When we want to troubleshoot network issues we usually look online for a solution, and the terms modem, router, and gateway get thrown around a lot. The really confusing part is that we get more or less the same troubleshooting process for these.
However, these three devices are quite different in terms of hardware components and functionality. Therefore, this article is going to discuss the difference between cable modems, routers, and gateways.
What Is a Modem and How Does It Work?
All ISPs (Internet Service Providers), upon signing a contract and subscribing to their service, provide their equipment so you can have internet access in your home. Of course, you can buy your equipment, but you still need their internet services.
One of those pieces of equipment is the modem, and it’s essential for having internet access on your home network. The modem is short for modulator/demodulator, and this hardware component modulates and demodulates the signal from the cables.
The modulator converts the data from its digital form into analog signals so they can be transmitted using wires. The demodulator takes the analog signal and returns it to digital form, so we get the data on our device.
Different Types of Modems
Essentially, there are two different types of modems, the cable modem, and the DSL modem. Cable modems are connected to an internet service provider through a coaxial cable network that provides internet access.
Coaxial cables are very efficient in transmitting electrical signals that are later transformed into digital data. Plus, they are quite cheap and easy to deploy. This is why it’s one of the more common ISPs.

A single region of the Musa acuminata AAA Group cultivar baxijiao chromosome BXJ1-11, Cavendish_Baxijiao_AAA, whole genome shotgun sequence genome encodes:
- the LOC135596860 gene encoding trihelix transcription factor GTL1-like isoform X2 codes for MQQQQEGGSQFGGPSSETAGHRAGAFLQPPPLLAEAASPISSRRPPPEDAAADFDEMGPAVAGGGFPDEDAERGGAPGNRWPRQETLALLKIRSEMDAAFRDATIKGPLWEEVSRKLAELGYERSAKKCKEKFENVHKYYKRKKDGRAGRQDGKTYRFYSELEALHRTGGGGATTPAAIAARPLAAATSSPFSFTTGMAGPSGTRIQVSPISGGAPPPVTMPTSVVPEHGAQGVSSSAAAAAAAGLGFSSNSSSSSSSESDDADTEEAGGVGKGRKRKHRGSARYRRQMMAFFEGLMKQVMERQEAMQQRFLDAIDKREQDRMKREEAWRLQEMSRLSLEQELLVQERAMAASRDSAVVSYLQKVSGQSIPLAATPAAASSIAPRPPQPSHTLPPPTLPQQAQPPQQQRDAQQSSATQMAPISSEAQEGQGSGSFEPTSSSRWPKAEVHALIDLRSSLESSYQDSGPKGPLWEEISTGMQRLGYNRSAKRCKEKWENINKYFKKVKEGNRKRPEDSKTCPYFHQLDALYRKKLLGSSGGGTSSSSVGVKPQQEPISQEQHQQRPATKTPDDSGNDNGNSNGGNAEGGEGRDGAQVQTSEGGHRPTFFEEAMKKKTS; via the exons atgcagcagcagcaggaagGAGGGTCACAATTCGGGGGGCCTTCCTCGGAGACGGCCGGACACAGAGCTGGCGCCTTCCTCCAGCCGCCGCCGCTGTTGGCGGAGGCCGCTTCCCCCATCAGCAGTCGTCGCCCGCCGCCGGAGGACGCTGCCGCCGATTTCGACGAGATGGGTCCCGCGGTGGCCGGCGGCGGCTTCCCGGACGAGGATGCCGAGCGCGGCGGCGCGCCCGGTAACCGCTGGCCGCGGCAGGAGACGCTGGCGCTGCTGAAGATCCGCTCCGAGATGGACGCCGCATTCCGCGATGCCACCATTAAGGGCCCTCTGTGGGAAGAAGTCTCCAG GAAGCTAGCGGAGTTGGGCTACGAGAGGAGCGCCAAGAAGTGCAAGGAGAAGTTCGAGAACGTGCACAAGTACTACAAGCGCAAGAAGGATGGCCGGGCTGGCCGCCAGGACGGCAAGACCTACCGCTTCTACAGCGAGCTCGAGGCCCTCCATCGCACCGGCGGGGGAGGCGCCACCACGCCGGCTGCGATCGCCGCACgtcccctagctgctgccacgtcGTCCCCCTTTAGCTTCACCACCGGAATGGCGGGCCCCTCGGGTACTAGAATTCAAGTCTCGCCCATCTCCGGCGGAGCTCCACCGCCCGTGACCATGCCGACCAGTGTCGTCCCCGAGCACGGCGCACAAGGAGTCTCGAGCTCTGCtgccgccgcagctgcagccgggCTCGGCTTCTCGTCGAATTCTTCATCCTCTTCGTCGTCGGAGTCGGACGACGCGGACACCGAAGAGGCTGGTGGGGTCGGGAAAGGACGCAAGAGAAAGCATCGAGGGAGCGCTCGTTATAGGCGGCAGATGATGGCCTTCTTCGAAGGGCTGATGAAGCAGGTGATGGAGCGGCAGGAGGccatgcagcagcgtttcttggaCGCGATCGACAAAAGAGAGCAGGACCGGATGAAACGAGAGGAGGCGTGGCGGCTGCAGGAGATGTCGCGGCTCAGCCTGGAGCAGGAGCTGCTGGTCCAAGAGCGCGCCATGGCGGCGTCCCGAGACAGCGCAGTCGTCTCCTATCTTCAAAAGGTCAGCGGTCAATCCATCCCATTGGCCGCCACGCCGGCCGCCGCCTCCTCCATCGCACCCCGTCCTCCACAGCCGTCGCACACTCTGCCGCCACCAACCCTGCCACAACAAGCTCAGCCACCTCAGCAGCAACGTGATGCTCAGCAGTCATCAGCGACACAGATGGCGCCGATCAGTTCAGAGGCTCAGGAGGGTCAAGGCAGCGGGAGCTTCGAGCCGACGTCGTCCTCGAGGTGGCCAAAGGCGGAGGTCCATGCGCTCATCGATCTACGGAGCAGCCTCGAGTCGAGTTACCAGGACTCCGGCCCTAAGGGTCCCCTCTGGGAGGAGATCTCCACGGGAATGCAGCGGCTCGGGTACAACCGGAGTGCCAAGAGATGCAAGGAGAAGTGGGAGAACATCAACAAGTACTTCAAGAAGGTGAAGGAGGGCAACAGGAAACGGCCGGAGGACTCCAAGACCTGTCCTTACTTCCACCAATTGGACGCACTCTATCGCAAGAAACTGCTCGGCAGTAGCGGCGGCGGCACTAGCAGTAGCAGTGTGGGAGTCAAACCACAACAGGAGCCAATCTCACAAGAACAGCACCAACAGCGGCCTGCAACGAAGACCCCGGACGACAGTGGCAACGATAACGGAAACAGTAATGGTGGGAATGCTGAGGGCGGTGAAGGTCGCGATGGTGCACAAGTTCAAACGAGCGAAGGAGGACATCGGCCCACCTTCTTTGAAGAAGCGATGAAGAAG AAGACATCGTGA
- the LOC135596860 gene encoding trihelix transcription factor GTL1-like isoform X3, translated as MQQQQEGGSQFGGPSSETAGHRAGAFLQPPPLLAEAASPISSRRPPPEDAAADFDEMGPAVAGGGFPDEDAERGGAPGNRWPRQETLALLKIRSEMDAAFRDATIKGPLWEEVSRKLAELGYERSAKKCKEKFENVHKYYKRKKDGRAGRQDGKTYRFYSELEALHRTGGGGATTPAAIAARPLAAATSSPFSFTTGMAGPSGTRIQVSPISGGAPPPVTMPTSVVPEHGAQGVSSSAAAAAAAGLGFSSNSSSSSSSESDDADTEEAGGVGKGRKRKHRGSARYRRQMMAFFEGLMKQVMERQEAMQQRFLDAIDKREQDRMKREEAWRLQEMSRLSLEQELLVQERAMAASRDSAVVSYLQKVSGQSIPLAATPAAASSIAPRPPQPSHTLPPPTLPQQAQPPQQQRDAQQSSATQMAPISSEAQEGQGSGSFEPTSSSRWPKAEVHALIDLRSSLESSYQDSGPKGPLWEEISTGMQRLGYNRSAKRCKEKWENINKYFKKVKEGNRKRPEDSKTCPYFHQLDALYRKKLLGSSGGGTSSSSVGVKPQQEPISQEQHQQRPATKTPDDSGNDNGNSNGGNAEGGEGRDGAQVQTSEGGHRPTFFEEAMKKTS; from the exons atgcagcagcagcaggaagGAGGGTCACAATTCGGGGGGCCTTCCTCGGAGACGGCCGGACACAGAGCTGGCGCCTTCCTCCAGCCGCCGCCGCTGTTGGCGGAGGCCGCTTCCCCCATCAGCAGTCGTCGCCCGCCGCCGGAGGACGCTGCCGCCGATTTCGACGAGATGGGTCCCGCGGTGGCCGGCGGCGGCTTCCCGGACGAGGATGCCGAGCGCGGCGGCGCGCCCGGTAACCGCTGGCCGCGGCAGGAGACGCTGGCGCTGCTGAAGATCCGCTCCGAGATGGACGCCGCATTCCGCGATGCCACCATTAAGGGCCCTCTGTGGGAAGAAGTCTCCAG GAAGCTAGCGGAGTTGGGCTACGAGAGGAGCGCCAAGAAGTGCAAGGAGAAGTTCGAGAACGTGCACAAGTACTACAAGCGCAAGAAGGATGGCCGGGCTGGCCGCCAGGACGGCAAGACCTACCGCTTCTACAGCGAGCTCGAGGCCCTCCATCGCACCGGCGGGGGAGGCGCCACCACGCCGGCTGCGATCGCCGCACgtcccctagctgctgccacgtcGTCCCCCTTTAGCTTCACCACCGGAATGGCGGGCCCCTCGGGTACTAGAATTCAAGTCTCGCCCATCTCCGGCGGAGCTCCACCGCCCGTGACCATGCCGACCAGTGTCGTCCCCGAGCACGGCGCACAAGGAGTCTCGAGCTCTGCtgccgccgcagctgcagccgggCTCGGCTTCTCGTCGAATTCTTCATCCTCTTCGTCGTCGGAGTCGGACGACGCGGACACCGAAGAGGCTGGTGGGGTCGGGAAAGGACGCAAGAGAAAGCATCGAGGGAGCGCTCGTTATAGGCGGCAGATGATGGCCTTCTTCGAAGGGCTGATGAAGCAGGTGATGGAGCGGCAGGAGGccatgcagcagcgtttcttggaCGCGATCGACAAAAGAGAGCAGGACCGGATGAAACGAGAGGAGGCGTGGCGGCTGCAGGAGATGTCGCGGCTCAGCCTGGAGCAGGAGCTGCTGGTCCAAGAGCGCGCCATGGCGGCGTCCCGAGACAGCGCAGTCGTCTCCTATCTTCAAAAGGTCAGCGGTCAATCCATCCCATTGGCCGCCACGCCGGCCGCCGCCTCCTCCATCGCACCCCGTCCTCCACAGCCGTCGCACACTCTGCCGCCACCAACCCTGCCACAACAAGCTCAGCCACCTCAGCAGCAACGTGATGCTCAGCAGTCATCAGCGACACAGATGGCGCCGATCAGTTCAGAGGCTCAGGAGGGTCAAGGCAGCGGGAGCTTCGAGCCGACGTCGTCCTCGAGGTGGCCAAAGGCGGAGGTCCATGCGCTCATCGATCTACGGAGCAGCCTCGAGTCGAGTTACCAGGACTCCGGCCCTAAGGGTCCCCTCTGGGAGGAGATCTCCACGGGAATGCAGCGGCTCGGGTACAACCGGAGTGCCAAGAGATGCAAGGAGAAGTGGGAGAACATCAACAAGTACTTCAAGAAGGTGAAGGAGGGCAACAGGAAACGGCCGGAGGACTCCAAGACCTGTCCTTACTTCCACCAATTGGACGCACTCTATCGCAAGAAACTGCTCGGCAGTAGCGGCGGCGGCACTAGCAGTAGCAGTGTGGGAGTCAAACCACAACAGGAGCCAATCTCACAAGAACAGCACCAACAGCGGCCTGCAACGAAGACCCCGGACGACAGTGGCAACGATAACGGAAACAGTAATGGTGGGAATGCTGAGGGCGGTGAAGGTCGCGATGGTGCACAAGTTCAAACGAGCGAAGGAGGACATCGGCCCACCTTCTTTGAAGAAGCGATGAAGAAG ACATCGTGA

DSL modems are different because they use twisted-pair copper wiring to transmit the signal from and to your internet service provider.
These are less efficient, but they’re cheaper because they’re a part of the telephone line network which is already deployed almost everywhere.
What Is a Router and How Does It Work?
The other essential networking piece of hardware we need in our home is the router. This is the device that establishes our LAN (Local Area Network). The essential function of the router is NAT (Network Address Translation).
The router assigns IP addresses to every device in the home network, and it uses them to direct the traffic within the network. When we receive data packets from the internet, they go through the modem, they reach the router, and they’re directed to the device that requested that info.
Different Types of Routers
Like with modems, we also have different types of routers. We can differentiate them according to how many bands they support because there are dual-band and tri-band routers at the moment, supporting 2.4 GHz and two 5 GHz bands. Nevertheless, there are 5 essential router types:
- Wireless routers: These are the most common kind of router, and they’re used to establish wireless connectivity in offices, cafes, restaurants, bars, public spots, and our homes.
- Wired routers: As the name suggests, these are the opposite of wireless routers. They connect the devices that are part of the network using ethernet cables, but they can act as a Wi-Fi access point as well.
- Virtual routers: These are the software equivalent to a hardware router, and they have the same functionality. They can serve as a backup when the regular router stops working, but they need hardware to work.
- Core routers: When you request something online, it goes from your device to your router, from the router to the modem, and then it goes to the core router, the device in the network’s backbone.